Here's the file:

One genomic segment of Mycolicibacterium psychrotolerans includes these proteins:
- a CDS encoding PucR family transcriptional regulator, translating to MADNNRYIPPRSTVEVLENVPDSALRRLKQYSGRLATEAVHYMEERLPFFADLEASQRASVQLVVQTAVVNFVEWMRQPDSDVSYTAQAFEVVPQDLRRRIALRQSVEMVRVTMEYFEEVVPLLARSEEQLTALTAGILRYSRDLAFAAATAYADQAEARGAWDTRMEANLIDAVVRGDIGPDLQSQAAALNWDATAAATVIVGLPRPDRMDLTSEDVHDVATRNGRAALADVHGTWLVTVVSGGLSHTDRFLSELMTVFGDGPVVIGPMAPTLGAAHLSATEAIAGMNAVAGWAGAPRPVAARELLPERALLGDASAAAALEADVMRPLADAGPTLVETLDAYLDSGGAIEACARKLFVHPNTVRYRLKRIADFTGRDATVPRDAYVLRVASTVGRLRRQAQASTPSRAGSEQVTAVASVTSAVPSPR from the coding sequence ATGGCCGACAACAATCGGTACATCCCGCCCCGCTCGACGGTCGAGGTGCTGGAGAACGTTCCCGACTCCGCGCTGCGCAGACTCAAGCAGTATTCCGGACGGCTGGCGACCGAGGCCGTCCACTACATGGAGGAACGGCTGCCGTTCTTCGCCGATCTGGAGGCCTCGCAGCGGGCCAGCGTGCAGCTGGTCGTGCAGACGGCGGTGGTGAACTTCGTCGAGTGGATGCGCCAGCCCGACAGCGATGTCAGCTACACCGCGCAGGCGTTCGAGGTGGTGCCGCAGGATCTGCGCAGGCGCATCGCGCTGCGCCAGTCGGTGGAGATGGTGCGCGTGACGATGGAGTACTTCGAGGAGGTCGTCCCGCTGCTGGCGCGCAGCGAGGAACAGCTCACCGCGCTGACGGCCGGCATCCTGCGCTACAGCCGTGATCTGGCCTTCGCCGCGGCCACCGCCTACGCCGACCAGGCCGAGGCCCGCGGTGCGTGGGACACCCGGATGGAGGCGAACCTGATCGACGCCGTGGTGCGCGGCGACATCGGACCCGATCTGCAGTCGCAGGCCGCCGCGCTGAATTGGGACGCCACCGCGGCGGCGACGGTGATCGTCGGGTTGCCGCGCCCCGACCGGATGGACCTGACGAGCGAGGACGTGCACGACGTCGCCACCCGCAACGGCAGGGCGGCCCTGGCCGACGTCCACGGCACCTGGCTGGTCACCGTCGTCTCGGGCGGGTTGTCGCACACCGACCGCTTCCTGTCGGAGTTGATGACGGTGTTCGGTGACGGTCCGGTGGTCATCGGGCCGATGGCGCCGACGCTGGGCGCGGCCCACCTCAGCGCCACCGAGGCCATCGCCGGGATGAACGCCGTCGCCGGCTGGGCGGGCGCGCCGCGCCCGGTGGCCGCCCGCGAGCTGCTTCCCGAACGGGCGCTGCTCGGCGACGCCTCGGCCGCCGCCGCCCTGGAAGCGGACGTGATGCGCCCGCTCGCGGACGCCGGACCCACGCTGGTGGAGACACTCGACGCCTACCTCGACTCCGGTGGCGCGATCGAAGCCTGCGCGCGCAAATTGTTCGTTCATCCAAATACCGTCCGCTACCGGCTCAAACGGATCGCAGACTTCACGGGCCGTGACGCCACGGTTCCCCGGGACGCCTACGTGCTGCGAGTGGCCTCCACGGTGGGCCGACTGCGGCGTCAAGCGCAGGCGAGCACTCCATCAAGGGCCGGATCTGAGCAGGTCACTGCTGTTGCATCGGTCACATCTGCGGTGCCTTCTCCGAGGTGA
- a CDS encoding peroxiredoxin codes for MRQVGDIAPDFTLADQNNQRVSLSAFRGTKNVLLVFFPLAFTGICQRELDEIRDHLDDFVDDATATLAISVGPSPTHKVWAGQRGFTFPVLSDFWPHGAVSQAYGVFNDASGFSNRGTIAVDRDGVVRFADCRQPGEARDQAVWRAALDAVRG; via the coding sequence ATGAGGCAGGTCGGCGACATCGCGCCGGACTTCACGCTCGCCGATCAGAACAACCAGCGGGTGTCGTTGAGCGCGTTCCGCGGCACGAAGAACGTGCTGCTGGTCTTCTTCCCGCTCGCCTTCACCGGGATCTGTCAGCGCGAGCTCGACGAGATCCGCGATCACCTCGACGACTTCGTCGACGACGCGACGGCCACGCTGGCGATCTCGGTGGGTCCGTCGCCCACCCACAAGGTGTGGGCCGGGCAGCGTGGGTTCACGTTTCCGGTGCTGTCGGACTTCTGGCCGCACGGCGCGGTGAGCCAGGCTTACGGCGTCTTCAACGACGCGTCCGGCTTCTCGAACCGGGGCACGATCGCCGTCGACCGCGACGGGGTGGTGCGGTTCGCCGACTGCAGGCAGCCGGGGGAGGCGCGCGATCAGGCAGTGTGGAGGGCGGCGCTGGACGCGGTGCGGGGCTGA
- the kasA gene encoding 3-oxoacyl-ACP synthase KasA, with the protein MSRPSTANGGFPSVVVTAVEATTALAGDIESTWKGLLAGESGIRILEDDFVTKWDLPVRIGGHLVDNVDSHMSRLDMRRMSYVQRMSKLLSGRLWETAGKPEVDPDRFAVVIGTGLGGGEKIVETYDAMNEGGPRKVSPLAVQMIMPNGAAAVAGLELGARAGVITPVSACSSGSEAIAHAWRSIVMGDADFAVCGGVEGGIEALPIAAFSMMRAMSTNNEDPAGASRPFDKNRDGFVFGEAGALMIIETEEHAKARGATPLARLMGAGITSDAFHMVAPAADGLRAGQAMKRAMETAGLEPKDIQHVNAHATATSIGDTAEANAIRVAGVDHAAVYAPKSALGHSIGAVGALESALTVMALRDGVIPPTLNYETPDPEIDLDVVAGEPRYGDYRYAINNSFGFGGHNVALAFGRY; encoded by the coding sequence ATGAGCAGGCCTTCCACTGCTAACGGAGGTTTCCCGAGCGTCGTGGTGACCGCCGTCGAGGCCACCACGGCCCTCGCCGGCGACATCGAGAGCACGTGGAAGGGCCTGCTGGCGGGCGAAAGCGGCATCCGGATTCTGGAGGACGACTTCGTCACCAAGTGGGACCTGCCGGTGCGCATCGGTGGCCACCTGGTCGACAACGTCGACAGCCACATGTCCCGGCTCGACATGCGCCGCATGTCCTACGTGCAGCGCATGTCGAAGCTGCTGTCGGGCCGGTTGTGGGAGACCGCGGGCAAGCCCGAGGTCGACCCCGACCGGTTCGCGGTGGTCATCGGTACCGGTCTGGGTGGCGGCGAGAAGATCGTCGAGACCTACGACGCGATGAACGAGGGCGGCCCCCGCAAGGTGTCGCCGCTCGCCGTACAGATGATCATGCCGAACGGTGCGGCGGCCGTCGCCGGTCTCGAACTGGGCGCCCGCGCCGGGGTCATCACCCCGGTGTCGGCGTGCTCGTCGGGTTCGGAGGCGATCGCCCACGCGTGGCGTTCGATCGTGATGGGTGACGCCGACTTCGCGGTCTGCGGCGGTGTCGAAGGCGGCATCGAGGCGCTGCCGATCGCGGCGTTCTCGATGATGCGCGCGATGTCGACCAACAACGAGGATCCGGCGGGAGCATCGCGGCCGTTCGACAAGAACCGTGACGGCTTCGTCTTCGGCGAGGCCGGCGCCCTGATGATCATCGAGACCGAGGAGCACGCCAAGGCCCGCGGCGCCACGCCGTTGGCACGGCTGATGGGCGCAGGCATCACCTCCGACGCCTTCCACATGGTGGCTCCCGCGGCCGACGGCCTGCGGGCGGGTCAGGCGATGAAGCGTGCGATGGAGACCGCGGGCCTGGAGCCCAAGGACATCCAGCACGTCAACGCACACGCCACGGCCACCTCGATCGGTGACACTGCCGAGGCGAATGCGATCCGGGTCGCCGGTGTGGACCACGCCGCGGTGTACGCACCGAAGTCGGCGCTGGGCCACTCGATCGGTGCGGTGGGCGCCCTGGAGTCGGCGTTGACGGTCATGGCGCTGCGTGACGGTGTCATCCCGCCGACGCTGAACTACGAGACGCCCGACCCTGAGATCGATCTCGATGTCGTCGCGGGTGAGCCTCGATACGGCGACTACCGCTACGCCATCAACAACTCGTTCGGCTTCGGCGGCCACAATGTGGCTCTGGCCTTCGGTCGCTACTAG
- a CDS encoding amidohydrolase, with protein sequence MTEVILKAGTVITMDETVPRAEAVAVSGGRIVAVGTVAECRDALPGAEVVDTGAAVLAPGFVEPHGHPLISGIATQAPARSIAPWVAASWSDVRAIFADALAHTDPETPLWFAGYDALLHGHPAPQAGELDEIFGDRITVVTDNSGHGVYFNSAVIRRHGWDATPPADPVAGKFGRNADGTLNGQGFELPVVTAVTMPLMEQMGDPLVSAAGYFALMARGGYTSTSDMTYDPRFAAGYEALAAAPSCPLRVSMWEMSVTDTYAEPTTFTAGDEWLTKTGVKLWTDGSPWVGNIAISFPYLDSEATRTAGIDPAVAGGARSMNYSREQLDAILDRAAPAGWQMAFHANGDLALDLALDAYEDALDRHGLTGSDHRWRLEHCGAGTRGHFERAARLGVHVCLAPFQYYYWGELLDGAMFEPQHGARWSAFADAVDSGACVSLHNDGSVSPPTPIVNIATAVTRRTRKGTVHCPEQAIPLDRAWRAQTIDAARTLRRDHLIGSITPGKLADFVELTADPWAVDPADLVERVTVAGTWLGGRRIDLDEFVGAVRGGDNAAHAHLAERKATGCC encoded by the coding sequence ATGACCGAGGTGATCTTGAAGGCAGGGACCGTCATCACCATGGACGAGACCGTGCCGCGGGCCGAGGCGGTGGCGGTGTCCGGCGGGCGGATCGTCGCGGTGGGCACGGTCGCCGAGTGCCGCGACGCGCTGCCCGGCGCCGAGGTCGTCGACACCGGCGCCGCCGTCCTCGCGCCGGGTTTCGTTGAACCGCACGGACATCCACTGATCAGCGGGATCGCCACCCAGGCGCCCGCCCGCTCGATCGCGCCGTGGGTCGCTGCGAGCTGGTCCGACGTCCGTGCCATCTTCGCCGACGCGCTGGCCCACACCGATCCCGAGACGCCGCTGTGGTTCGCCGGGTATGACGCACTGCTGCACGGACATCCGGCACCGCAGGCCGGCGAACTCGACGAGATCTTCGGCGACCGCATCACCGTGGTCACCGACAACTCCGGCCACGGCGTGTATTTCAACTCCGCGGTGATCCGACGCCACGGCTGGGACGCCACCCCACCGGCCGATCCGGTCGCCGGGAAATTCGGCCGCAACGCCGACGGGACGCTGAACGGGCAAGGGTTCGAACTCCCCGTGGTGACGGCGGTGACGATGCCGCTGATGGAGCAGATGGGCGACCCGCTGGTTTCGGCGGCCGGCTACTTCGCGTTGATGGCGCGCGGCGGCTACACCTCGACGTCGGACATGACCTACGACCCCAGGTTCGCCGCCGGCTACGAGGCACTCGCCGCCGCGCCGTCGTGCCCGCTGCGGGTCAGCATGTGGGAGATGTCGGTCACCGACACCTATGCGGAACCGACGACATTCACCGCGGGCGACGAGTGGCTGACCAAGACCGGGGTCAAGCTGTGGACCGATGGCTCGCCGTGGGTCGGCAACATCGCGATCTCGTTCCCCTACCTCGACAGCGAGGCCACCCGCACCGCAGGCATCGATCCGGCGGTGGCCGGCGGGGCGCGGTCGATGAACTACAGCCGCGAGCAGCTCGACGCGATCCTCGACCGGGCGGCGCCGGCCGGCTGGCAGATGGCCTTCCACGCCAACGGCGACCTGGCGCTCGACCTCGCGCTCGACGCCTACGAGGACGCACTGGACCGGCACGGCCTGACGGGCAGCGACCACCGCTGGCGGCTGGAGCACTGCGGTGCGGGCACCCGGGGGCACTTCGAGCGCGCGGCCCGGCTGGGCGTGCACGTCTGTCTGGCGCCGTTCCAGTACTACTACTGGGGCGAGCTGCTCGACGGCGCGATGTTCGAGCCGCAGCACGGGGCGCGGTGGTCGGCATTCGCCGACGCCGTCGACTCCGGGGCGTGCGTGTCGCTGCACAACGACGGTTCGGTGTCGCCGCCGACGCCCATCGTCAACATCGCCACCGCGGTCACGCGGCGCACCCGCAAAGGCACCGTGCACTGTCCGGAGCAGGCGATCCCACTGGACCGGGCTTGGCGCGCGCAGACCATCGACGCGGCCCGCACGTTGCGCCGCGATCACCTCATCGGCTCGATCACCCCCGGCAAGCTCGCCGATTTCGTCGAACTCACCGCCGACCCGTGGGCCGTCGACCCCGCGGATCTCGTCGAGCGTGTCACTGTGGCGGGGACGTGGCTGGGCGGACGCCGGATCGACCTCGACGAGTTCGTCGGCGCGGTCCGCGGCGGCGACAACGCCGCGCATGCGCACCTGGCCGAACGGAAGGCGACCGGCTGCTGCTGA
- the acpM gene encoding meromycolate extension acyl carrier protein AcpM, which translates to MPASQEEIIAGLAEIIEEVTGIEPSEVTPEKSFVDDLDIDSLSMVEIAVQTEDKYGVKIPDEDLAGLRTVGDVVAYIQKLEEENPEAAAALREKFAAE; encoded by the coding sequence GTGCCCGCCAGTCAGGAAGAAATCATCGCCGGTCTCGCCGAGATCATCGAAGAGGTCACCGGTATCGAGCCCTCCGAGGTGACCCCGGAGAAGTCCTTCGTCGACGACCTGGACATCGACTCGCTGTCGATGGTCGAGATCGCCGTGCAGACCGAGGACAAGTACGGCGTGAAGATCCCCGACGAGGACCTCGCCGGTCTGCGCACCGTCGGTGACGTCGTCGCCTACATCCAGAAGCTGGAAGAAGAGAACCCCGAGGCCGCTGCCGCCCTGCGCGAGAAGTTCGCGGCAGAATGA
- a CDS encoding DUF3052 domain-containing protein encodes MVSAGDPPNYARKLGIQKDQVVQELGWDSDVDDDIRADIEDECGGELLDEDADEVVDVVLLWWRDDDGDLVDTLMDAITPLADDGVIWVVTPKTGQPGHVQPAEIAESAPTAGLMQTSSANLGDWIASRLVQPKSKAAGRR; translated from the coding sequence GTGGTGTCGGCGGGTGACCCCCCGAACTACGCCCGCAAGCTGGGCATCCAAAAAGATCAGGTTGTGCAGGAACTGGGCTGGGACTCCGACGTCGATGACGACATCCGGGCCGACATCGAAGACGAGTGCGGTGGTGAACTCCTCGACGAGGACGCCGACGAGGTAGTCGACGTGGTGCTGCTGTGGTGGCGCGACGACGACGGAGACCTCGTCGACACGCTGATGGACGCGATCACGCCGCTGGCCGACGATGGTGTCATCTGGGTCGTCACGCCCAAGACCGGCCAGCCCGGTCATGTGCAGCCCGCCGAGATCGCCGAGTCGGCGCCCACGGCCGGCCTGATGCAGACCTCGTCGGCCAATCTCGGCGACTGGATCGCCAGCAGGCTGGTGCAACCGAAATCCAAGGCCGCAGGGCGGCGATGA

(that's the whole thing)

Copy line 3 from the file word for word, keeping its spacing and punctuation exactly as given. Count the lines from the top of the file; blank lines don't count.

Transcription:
- a CDS encoding peroxiredoxin codes for MRQVGDIAPDFTLADQNNQRVSLSAFRGTKNVLLVFFPLAFTGICQRELDEIRDHLDDFVDDATATLAISVGPSPTHKVWAGQRGFTFPVLSDFWPHGAVSQAYGVFNDASGFSNRGTIAVDRDGVVRFADCRQPGEARDQAVWRAALDAVRG; via the coding sequence ATGAGGCAGGTCGGCGACATCGCGCCGGACTTCACGCTCGCCGATCAGAACAACCAGCGGGTGTCGTTGAGCGCGTTCCGCGGCACGAAGAACGTGCTGCTGGTCTTCTTCCCGCTCGCCTTCACCGGGATCTGTCAGCGCGAGCTCGACGAGATCCGCGATCACCTCGACGACTTCGTCGACGACGCGACGGCCACGCTGGCGATCTCGGTGGGTCCGTCGCCCACCCACAAGGTGTGGGCCGGGCAGCGTGGGTTCACGTTTCCGGTGCTGTCGGACTTCTGGCCGCACGGCGCGGTGAGCCAGGCTTACGGCGTCTTCAACGACGCGTCCGGCTTCTCGAACCGGGGCACGATCGCCGTCGACCGCGACGGGGTGGTGCGGTTCGCCGACTGCAGGCAGCCGGGGGAGGCGCGCGATCAGGCAGTGTGGAGGGCGGCGCTGGACGCGGTGCGGGGCTGA